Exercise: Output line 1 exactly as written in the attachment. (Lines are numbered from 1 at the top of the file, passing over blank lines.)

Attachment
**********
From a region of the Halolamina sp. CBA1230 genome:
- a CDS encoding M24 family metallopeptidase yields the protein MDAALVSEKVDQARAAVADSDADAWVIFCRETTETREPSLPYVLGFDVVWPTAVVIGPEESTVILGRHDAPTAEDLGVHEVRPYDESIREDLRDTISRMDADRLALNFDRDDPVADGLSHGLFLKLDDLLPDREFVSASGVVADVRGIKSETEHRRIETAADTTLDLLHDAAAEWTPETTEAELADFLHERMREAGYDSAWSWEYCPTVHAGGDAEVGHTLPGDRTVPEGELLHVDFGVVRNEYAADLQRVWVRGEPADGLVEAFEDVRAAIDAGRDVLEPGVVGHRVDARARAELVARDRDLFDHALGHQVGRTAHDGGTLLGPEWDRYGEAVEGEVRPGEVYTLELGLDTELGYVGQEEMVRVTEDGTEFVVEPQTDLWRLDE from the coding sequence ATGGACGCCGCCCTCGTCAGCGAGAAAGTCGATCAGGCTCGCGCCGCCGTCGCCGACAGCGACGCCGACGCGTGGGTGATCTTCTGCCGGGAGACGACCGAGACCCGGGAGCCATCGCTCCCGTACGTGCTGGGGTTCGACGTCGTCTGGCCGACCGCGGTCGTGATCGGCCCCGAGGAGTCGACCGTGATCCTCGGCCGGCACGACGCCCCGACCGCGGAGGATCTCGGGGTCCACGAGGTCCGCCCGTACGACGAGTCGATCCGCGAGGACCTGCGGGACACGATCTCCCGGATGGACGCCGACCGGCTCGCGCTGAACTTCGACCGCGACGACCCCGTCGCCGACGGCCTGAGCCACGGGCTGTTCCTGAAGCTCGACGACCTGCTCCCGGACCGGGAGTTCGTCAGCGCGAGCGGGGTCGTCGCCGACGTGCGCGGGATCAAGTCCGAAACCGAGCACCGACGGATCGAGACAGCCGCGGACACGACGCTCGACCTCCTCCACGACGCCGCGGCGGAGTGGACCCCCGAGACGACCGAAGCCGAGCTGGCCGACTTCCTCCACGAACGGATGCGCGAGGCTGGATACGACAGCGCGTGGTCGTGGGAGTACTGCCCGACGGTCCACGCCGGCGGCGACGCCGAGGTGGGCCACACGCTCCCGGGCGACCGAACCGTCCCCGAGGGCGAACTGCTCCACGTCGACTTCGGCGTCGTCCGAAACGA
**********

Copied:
From a region of the Halolamina sp. CBA1230 genome: